Is it normal for your boyfriend to have so many wet dreams, in this week’s Dear Prudie extra.

Help! Why Does My Boyfriend Have So Many Wet Dreams?

Help! Why Does My Boyfriend Have So Many Wet Dreams?

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April 3 2017 3:10 PM
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Help! Why Does My Boyfriend Have So Many Wet Dreams?

Dear Prudence answers more of your questions—only for Slate Plus members.

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Every week, Mallory Ortberg answers additional questions from readers, just for Slate Plus members.

Q. Are wet dreams a red flag?: I have been dating a great guy for a couple months, but it seems like once or twice a week he gets up because he had a wet dream. He said this is normal, but I can’t help to feel self-conscious about not being enough for him.

We have talked about it, and he says I am doing great, but recently I totally pumped him dry and was still jarred awake at 5:30 a.m. by him having to get out of bed and clean up. I am at my wits’ end and think there must be something more than meets the eye in this. Am I crazy? Should I give him the benefit of the doubt and try harder? Or is this just normal?

A: I mean, is your goal that this guy be completely semenless 24/7? Because that is well above and beyond the call of relationship duty.

Don’t make this trickier than it needs to be. Your boyfriend says he’s happy; you two are having regular sex; and sometimes when he is unconscious, he involuntarily ejaculates. It’s not unheard of for adults, even sexually active ones, to still experience the occasional wet dream. He’s not locking himself in the bathroom and avoiding your touch. This has nothing to do with you.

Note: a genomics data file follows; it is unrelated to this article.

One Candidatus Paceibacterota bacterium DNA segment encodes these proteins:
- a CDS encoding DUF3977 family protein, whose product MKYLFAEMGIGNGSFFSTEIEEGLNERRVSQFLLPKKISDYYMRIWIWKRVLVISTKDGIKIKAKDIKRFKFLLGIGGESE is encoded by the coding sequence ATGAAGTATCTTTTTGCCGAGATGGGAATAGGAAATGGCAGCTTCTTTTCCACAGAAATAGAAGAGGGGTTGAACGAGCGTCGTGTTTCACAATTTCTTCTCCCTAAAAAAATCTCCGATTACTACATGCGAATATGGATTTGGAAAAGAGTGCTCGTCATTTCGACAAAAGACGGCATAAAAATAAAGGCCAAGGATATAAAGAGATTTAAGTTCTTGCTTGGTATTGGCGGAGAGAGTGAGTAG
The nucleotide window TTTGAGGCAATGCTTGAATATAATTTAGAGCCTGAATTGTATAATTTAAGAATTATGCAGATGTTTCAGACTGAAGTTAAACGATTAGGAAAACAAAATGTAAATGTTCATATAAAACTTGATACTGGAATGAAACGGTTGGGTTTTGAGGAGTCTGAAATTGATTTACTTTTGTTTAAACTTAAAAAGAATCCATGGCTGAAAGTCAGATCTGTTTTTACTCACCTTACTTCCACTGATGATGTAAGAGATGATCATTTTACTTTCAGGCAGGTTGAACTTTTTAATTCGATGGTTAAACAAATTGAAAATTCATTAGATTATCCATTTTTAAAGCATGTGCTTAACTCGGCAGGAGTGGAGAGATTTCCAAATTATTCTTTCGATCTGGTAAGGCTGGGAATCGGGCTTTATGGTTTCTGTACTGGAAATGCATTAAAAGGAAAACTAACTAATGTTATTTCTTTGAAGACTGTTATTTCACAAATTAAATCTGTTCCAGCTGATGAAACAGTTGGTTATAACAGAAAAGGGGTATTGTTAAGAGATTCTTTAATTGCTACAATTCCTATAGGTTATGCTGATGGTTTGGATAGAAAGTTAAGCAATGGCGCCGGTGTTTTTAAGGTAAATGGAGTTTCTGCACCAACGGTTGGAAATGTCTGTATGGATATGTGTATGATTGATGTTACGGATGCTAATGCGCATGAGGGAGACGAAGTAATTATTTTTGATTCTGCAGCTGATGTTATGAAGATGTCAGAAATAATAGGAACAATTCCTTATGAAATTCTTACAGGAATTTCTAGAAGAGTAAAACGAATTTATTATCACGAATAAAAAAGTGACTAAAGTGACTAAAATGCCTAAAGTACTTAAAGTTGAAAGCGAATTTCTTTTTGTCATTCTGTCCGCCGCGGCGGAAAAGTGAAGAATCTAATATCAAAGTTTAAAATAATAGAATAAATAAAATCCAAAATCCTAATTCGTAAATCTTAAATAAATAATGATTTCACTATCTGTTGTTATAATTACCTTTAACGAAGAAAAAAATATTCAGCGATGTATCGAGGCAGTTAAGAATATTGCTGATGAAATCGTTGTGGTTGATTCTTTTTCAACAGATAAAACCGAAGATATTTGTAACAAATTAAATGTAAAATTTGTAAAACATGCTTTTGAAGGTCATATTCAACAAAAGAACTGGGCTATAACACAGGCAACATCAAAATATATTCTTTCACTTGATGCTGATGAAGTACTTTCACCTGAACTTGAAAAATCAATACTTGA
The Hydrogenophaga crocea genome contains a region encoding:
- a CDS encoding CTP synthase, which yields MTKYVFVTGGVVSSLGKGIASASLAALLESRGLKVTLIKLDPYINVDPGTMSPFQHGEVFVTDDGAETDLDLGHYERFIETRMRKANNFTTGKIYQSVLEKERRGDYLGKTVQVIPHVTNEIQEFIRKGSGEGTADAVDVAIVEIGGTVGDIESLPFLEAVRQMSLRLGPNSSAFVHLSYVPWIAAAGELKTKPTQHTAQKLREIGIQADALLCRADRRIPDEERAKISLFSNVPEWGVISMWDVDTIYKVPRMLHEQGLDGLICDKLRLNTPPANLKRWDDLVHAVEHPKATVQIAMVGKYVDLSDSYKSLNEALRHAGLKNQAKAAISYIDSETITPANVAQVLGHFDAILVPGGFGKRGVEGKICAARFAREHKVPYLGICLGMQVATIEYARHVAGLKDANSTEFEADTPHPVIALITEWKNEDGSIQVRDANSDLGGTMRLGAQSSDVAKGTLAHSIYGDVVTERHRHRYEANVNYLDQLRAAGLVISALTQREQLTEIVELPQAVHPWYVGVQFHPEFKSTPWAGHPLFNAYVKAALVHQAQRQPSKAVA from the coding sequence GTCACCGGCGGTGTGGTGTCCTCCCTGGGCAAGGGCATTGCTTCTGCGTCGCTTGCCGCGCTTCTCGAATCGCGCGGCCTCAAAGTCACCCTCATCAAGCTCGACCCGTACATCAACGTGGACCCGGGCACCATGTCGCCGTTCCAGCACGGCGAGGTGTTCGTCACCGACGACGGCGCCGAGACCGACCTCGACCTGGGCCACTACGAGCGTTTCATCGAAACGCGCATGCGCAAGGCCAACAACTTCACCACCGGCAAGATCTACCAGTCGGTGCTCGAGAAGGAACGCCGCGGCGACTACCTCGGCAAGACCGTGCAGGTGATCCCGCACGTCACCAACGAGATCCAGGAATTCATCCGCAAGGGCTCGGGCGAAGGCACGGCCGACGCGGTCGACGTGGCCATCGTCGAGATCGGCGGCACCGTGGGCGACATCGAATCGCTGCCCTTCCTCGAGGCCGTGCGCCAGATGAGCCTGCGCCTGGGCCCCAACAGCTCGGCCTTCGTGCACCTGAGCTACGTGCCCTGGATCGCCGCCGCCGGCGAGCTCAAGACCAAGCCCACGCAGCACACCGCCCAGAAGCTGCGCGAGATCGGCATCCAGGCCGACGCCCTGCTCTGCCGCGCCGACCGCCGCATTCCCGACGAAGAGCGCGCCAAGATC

I’m worried if you “try harder” after “pumping him dry,” one or both of you will experience a fatal case of chafing. You’re doing great! Your boyfriend is doing great! Everything is fine. Next time you wake up because he’s getting up to change clothes in the middle of the night, just go back to sleep.

Q. How can I advise a friend on manners/appearance without hurting them?: I’m a gay man whose good friend “Jen” is unhappily single. Guys she meets online become uninterested after the first meeting, and she finds it baffling and hurtful.

Jen’s a lovely, professional woman in her mid-30s—intelligent, creative, thoughtful, sweet. But I suspect that some superficial attributes may be interfering with first impressions. For example, Jen has trouble being calm around strangers, making odd jokes and laughing loudly at weird times (she never acts this way when it’s just us). She eats with her fingers, talks with her mouth full, and smacks as she chews. She needs braces and could use a guiding hand in how she dresses, does her hair, etc.

I think Jen is beautiful, inside and out, and these qualities have never impacted our friendship. That said, after years of hearing her lament about rarely getting to a second date—and stories about being left out of social gatherings at work—I’m tempted to make some gentle suggestions. I’m also afraid this would mortify her.

I’ve never been the “queer eye” to any of my friends; I’m just not that stereotype. But Jen could make simple changes that could improve the perceptions of people meeting her for the first time. What does a close friend do here? Is it possible to point these things out without harming our friendship?

A: If Jen frequently complains about her inability to get a second date, and you have information that might help her, about easy-to-change behaviors, I think you should go ahead and gently point them out. I’d recommend leaving the braces-and-new-wardrobe conversation out, since that’s really a matter of subjective taste, but the messy eating and talking with her mouth full are easy to fix and have probably put off a lot of first dates.

Tell her you’ve heard her talk about how frustrated she’s become over not getting a second date, and ask if you can share something you think might help. If she seems receptive, proceed; if not, back off. Be gentle, but not so gentle that you find yourself not saying anything at all: “I’ve noticed that when you eat, you often speak with your mouth full, chew loudly, or pick up your food with your fingers in ways that are noticeable and distracting. I think it would really help make a better first impression if you slowed down and made sure not to speak when you eat.”

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